The court injunction that has halted the implementation of Obama’s executive action on immigration may also be freezing economic growth for the United States. Research from the Center for American Progress (CAP) suggests there are economic gains of granting deferred action to undocumented immigrants through programs like DACA and DAPA. Deferred action raises wages and generates increased tax revenues.
While 26 states battle it out with the Obama administration, another story is unfolding. The United States has already benefited from programs like Deferred Action for Childhood Arrivals (DACA).
CAP’s research suggests there are economic benefits to all Americans by allowing the DACA- and DAPA-eligible population to work lawfully. If Obama’s deferred action programs are expanded, DACA and DAPA recipients will earn an estimated total of $103 billion more over the next decade. What’s more, the U.S. gross domestic product, or GDP, will increase cumulatively by $230 billion over the next 10 years. As the U.S. economy expands, the incomes of all Americans could increase by an estimated $124 billion. That translates to the creation of approximately 28,814 jobs per year over the next 10 years for all Americans.
The White House Council of Economic Advisers (CEA) has already estimated that the executive actions on immigration would, over the next 10 years, increase the U.S. economy (by measure of GDP) by at least 0.4 percent ($90 billion) or as much as 0.9 percent ($210 billion).
Deferred Action Raises Wages
45 percent of DACA recipients have increased their earnings, and almost 60 percent have obtained a new job since receiving deferred action according to the American Immigration Council. There are numerous examples of DACA success.
CAP estimates deferred action recipients stand to earn 8.5% more after receiving the temporary protected status.
The Fiscal Policy Institute’s estimates of a 5 to 10 percent increase in wages over a five-year period reinforces these findings.
Proponents of the expanded deferred action programs believe that employment authorization would likely increase the earnings of undocumented immigrants for two main reasons:
- It enables workers to shed the negative effect their immigration status has on their earnings.
- It allows undocumented workers to have full access to the labor market, enabling them to find jobs that match their skills and maximize their earnings.
Many undocumented immigrants already work. But most are not able to exercise their workplace rights, making them vulnerable to exploitation. Researchers have found that undocumented immigrants are nearly two times more likely to be paid below minimum wage than native-born workers.
With employment authorization, workers are provided with transparency and a greater ability to exercise their rights. Improved wages are the likely result.
Regardless of skill or intellect, many undocumented workers are isolated to low paying jobs. They self-select into jobs that minimize their risk of being discovered as an undocumented immigrant and ultimately deported. Employment authorization gives workers more options. With the legal right to work, undocumented immigrants have a greater ability to seek high-paying jobs that best fit their skill sets.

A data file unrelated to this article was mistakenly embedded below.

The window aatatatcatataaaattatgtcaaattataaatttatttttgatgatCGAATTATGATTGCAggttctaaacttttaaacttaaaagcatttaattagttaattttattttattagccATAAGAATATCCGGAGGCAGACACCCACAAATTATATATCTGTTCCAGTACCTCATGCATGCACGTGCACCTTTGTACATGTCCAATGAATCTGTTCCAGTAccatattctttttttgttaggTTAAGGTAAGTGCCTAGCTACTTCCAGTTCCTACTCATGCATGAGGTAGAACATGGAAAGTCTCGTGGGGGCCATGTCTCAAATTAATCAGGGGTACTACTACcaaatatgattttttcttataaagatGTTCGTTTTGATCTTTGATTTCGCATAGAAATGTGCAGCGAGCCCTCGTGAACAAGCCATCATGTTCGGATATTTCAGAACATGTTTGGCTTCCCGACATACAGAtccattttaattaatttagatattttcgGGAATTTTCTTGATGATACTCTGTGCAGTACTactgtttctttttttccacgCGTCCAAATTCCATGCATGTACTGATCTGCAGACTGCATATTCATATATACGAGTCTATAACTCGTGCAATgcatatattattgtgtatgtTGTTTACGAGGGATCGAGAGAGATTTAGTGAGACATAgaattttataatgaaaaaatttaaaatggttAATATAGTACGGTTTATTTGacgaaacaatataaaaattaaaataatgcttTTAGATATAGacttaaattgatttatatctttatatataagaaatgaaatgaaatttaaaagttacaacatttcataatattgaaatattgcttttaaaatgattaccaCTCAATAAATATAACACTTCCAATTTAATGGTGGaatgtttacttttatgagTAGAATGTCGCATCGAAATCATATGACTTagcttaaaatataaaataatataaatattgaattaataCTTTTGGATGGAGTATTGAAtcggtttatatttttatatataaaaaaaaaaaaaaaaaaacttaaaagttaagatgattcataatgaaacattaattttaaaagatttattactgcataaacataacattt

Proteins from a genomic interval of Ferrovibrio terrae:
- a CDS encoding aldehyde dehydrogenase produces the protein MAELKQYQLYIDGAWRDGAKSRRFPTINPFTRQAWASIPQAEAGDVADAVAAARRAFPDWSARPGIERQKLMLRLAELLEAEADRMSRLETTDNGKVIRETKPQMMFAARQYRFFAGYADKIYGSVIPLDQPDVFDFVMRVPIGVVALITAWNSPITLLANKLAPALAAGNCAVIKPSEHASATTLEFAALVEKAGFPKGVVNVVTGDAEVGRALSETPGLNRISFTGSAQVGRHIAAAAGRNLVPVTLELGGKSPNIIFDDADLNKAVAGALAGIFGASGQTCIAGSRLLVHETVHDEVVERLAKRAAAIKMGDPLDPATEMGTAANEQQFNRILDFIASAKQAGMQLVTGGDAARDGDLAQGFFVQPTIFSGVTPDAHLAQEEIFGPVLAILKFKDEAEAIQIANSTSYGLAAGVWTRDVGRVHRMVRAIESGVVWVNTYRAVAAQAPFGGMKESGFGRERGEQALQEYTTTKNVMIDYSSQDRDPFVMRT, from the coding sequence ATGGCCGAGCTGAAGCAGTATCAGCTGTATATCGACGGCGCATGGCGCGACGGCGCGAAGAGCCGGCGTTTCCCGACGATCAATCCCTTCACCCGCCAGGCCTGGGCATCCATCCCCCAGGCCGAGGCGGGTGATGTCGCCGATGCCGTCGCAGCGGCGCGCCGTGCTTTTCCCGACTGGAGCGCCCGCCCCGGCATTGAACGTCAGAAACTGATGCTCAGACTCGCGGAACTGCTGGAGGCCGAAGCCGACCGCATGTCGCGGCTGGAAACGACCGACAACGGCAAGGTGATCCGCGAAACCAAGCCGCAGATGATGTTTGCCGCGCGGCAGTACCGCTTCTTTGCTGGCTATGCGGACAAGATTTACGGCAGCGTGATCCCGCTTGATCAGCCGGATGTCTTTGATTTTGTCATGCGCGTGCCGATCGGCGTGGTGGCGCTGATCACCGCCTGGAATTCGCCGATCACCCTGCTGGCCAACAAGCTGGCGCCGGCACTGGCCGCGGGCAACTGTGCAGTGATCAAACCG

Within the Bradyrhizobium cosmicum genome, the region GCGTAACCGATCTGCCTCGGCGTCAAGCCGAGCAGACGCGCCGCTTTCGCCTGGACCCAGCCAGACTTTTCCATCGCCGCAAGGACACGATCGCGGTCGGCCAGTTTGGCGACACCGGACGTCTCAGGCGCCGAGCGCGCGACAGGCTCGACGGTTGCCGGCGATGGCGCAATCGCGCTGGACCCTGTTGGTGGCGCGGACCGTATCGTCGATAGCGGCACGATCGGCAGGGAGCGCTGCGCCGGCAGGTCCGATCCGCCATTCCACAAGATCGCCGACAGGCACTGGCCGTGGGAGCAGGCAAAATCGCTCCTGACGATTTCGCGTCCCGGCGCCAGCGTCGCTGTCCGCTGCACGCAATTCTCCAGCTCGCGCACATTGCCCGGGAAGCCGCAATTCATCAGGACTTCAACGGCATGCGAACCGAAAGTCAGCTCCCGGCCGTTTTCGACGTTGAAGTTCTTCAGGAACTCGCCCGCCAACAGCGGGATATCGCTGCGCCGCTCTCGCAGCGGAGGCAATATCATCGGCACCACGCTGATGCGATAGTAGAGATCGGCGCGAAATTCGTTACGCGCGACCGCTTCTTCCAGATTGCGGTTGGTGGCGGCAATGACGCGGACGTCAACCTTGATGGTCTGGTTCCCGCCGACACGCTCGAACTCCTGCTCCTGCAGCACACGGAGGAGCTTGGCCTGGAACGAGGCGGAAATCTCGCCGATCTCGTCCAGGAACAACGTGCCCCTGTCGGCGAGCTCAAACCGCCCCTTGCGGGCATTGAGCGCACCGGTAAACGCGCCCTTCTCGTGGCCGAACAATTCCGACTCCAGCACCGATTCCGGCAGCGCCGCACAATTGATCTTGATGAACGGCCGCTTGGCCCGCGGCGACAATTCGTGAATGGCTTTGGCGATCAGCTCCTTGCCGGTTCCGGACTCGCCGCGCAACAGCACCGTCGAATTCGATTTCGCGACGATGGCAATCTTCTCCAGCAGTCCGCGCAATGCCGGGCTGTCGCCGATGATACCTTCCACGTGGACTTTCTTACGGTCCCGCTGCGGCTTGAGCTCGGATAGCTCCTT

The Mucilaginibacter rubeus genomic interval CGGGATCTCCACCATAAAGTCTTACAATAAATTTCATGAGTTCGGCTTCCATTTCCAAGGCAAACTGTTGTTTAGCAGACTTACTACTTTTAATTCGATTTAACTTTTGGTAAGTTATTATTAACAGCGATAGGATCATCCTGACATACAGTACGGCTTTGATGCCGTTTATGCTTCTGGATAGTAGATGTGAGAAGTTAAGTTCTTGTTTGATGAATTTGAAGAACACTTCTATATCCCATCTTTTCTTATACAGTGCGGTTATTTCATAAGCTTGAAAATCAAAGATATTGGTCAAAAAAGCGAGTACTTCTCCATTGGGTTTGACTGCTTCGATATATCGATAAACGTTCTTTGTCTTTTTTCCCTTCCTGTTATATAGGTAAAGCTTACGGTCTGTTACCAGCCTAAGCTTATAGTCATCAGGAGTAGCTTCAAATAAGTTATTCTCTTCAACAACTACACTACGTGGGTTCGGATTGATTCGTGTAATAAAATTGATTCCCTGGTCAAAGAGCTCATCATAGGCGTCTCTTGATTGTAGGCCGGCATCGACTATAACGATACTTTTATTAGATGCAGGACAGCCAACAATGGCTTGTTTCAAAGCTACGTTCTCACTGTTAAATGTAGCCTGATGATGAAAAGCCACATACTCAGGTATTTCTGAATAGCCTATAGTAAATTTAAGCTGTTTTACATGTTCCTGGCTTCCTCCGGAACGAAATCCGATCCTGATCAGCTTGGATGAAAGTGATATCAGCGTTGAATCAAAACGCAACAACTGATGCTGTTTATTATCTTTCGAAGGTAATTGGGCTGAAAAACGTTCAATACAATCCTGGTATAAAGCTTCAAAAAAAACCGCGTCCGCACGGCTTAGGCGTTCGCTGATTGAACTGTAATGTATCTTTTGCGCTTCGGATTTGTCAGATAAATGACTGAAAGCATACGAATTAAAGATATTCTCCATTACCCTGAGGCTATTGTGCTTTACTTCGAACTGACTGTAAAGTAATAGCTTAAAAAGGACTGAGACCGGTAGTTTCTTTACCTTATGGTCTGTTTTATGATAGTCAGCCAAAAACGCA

That’s why the NAID Center concluded that deferred action raises wages. They say that deferred action for 3.8 million undocumented immigrants who are (1) the parents of minors who are U.S. citizens or legal permanent residents, or (2) eligible for the expanded DACA program, would result in an increase in labor income of $7.1 billion over the first two years.
Additional research from CEA suggests that the executive actions would have no impact on employment of U.S.-born workers. Research has demonstrated repeatedly that there is no correlation between immigration and unemployment. Rather, immigration helps to expand the economy.
Generating More Tax Revenue for All Americans
Deferred action programs have the potential to create an additional $2.87 billion in payroll tax revenue in the first year and over $21 billion over five years, according to CAP.
The U.S. immigration system is failing American taxpayers. Although millions on undocumented immigrants are working, none of them can legally contribute payroll taxes. This break down is contributing to the loss of billions of dollars in tax revenue each year.
Advocates of deferred action programs, point out that DACA and DAPA help to fix this shortfall. Deferred action recipients receive an Employment Authorization Card, allowing them to legally work and contribute payroll taxes in the United States.
Payroll taxes pay for benefits such as Social Security. The Social Security system itself is in desperate need of additional tax infusions. Payroll taxes from deferred action recipients could contribute to fixing this problem.
Total Economic Impact of Deferred Action
Research and empirical data is showing that deferred action raises wages for both immigrants and all Americans. What’s more, the growth is the U.S. economy would have fiscal benefits unmatched by other programs.
Deferred action does not even address the entire group of more than 11 million immigrants. Executive action on immigration only addresses approximately 5 million.
The states’ lawsuit could be economically misguided. Last December, 26 states — led by Texas — filed a lawsuit targeting the DACA expansion and the DAPA program. The states in the lawsuit claim that deferred action imposes costs on the states. The CAP study suggests these states, and the court, have failed to see the big picture. There are economic benefits that outweigh the minor costs of issuing driver’s licenses to DACA and DAPA recipients.
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